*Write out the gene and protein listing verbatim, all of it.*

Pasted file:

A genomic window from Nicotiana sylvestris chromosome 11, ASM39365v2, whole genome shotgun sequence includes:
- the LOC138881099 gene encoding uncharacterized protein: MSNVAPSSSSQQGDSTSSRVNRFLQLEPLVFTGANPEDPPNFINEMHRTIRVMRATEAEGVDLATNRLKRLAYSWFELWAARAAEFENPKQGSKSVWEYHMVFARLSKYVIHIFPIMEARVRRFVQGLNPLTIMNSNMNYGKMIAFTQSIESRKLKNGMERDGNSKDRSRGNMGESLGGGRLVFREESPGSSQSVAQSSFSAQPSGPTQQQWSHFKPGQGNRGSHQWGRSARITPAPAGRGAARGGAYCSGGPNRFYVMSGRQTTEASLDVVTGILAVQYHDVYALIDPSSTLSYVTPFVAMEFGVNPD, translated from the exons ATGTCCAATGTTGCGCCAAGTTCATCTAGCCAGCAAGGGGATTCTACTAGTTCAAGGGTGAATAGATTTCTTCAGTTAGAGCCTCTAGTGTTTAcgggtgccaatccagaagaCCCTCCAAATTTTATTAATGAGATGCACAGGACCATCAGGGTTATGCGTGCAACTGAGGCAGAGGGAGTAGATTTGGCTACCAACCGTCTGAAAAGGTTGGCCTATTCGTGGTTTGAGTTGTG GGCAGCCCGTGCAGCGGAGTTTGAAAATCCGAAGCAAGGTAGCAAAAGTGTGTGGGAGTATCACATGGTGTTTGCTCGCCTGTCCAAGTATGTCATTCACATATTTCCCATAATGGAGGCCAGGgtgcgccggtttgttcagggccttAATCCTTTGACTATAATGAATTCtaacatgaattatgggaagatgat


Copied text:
A genomic window from Nicotiana sylvestris chromosome 11, ASM39365v2, whole genome shotgun sequence includes:
- the LOC138881099 gene encoding uncharacterized protein: MSNVAPSSSSQQGDSTSSRVNRFLQLEPLVFTGANPEDPPNFINEMHRTIRVMRATEAEGVDLATNRLKRLAYSWFELWAARAAEFENPKQGSKSVWEYHMVFARLSKYVIHIFPIMEARVRRFVQGLNPLTIMNSNMNYGKMIAFTQSIESRKLKNGMERDGNSKDRSRGNMGESLGGGRLVFREESPGSSQSVAQSSFSAQPSGPTQQQWSHFKPGQGNRGSHQWGRSARITPAPAGRGAARGGAYCSGGPNRFYVMSGRQTTEASLDVVTGILAVQYHDVYALIDPSSTLSYVTPFVAMEFGVNPD, translated from the exons ATGTCCAATGTTGCGCCAAGTTCATCTAGCCAGCAAGGGGATTCTACTAGTTCAAGGGTGAATAGATTTCTTCAGTTAGAGCCTCTAGTGTTTAcgggtgccaatccagaagaCCCTCCAAATTTTATTAATGAGATGCACAGGACCATCAGGGTTATGCGTGCAACTGAGGCAGAGGGAGTAGATTTGGCTACCAACCGTCTGAAAAGGTTGGCCTATTCGTGGTTTGAGTTGTG GGCAGCCCGTGCAGCGGAGTTTGAAAATCCGAAGCAAGGTAGCAAAAGTGTGTGGGAGTATCACATGGTGTTTGCTCGCCTGTCCAAGTATGTCATTCACATATTTCCCATAATGGAGGCCAGGgtgcgccggtttgttcagggccttAATCCTTTGACTATAATGAATTCtaacatgaattatgggaagatgat